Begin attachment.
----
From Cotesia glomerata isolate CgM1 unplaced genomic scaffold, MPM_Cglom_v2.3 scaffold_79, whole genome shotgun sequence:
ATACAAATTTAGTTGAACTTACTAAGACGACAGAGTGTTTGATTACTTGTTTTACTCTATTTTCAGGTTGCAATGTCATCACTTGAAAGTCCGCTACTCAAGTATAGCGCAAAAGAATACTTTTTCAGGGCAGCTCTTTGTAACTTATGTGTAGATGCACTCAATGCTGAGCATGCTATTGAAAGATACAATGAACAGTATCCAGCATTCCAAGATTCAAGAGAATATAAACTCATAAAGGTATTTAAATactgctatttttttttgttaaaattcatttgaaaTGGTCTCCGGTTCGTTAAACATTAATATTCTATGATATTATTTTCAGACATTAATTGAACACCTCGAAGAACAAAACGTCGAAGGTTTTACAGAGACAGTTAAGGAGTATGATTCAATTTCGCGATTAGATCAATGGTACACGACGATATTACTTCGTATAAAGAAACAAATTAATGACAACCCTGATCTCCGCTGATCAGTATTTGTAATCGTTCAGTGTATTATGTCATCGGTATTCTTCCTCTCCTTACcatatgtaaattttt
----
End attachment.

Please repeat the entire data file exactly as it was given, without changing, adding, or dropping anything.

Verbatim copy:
From Cotesia glomerata isolate CgM1 unplaced genomic scaffold, MPM_Cglom_v2.3 scaffold_79, whole genome shotgun sequence:
ATACAAATTTAGTTGAACTTACTAAGACGACAGAGTGTTTGATTACTTGTTTTACTCTATTTTCAGGTTGCAATGTCATCACTTGAAAGTCCGCTACTCAAGTATAGCGCAAAAGAATACTTTTTCAGGGCAGCTCTTTGTAACTTATGTGTAGATGCACTCAATGCTGAGCATGCTATTGAAAGATACAATGAACAGTATCCAGCATTCCAAGATTCAAGAGAATATAAACTCATAAAGGTATTTAAATactgctatttttttttgttaaaattcatttgaaaTGGTCTCCGGTTCGTTAAACATTAATATTCTATGATATTATTTTCAGACATTAATTGAACACCTCGAAGAACAAAACGTCGAAGGTTTTACAGAGACAGTTAAGGAGTATGATTCAATTTCGCGATTAGATCAATGGTACACGACGATATTACTTCGTATAAAGAAACAAATTAATGACAACCCTGATCTCCGCTGATCAGTATTTGTAATCGTTCAGTGTATTATGTCATCGGTATTCTTCCTCTCCTTACcatatgtaaattttt